Recently I started investing in bitcoins and I’ve heard a lot of discusses inflation and deflation but not many people actually know and think about what inflation and deflation are. But let’s focus on inflation.
Bitcoin Era needed a method to trade value and probably the most practical way to do it would be to link it with money. Before it worked quite well as the money that was issued was associated with gold. So every central bank had to have enough gold to cover back all the money it issued. However, before century this changed and gold isn’t what is giving value to money but promises. Since you can guess it’s very easy to abuse to such power and certainly the major central banks are not renouncing to do so. For this reason they’re printing money, so basically they are “creating wealth” out of thin air without really having it. This process not only exposes us to risks of economic collapse nonetheless it results also with the de-valuation of money. Therefore, because money is worth less, whoever is selling something has to increase the price of goods to reflect their real value, this is called inflation. But what’s behind the money printing? Why are central banks doing so? Well the answer they would give you is that by de-valuing their currency they’re helping the exports.
In fairness, inside our global economy this is true. However, that’s not the only reason. By issuing fresh money we are able to afford to pay back the debts we’d, quite simply we make new debts to cover the old ones. But that’s not only it, by de-valuing our currencies we have been de-facto de-valuing our debts. That’s why our countries love inflation. In inflationary environments it’s better to grow because debts are cheap. But which are the consequences of all this? It’s hard to store wealth. If you keep the money (you worked hard to get) in your money you are actually losing wealth because your cash is de-valuing pretty quickly.
Because each central bank has an inflation target at around 2% we can well say that keeping money costs most of us at least 2% each year. This discourages savers and spur consumes. This is how our economies are working, predicated on inflation and debts.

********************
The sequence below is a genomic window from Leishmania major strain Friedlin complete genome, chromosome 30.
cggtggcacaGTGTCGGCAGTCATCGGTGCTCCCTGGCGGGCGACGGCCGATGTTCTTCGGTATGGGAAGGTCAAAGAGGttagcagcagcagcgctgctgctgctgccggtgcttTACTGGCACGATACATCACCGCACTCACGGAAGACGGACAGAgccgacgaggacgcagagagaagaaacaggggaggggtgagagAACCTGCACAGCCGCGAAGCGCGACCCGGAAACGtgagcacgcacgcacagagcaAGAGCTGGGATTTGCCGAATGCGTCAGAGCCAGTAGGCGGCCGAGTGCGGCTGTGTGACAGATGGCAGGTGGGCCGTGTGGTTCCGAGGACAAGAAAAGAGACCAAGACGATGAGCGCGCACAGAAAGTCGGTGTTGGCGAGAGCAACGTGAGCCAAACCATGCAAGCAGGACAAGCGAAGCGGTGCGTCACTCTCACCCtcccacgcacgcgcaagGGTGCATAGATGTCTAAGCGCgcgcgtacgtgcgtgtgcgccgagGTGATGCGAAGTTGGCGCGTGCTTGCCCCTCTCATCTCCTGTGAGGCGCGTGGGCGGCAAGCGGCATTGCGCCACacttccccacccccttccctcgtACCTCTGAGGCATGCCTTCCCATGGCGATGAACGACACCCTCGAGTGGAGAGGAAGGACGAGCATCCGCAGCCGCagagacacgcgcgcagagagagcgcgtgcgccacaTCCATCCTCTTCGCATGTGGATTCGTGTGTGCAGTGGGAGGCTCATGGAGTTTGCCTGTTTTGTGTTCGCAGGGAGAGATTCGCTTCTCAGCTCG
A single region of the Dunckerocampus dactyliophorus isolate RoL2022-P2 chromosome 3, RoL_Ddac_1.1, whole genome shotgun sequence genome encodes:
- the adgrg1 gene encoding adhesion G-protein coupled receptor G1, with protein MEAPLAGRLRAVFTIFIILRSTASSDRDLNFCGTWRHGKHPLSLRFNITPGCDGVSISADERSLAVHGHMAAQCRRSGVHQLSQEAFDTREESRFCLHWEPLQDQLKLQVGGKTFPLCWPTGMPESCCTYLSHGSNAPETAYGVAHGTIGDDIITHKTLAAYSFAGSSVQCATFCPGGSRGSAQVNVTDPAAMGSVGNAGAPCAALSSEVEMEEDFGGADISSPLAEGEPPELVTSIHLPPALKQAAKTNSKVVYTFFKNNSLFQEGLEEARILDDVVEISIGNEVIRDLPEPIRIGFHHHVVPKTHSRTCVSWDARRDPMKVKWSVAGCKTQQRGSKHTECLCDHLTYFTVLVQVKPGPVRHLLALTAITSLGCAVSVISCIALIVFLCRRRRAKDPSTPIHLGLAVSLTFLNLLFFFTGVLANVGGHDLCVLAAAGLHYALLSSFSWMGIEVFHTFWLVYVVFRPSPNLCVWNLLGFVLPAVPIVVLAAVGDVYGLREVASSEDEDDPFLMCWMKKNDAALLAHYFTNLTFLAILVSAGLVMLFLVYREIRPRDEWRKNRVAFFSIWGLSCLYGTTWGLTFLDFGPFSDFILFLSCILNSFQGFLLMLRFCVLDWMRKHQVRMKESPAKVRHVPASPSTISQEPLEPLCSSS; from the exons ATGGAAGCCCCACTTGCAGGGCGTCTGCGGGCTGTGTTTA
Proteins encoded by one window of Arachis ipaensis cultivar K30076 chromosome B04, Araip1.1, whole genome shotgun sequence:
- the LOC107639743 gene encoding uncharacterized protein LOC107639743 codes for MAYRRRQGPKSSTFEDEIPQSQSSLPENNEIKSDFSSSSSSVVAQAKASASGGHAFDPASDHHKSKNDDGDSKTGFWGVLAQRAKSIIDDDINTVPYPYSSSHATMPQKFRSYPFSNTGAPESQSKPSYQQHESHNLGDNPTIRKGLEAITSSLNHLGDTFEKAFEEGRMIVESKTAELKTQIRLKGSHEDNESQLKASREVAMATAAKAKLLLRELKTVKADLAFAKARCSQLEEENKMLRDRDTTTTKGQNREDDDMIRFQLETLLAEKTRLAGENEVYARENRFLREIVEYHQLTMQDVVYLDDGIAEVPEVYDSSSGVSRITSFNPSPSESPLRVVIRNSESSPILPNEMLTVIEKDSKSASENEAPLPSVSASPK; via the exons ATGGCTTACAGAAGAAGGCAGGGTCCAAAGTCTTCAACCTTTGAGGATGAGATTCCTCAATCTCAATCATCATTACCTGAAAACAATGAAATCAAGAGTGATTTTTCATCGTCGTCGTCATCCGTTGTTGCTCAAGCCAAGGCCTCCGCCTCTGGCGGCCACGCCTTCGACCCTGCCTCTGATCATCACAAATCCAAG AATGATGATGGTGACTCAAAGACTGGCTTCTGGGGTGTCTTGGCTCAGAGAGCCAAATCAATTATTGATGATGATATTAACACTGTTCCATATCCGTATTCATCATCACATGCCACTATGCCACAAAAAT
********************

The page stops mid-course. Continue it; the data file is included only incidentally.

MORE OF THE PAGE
What about deflation? Well this is often the opposite of inflation in fact it is the biggest nightmare for our central banks, let’s see why. Basically, we have deflation when overall the costs of goods fall. This would be caused by a rise of value of money. Firstly, it would hurt spending as consumers will undoubtedly be incentivised to save money because their value increase overtime. Alternatively merchants will be under constant pressure. They’ll have to sell their goods quick otherwise they’ll lose money because the price they will charge for his or her services will drop over time. But when there is something we learned in these years is that central banks and governments usually do not care much about consumers or merchants, what they care the most is DEBT!!. In a deflationary environment debt will become a real burden since it will only get bigger as time passes. Because our economies are based on debt you can imagine exactly what will be the consequences of deflation.
So to summarize, inflation is growth friendly but is founded on debt. Which means future generations can pay our debts. Deflation on the other hand makes growth harder but it implies that future generations won’t have much debt to cover (in such context it would be possible to afford slow growth).
OK so how all of this fits with bitcoins?
Well, bitcoins are designed to be an alternative for money also to be both a store of value and a mean for trading goods. They are limited in number and we’ll never have more than 21 million bitcoins around. Therefore they are designed to be deflationary. We now have all seen what the results of deflation are. However, in a bitcoin-based future it could still be possible for businesses to thrive. The way to go will be to switch from the debt-based economy to a share-based economy. Actually, because contracting debts in bitcoins would be very expensive business can still obtain the capital they need by issuing shares of these company. This could be a fascinating alternative as it will offer you many investment opportunities and the wealth generated will be distributed more evenly among people. However, just for clarity, I have to say that portion of the costs of borrowing capital will undoubtedly be reduced under bitcoins because the fees would be extremely low and there won’t be intermediaries between transactions (banks rip people off, both borrowers and lenders). This might buffer a few of the negative sides of deflation. Nevertheless, bitcoins will face many problems unfortunately, as governments still need fiat money to cover back the huge debts that people inherited from the past generations.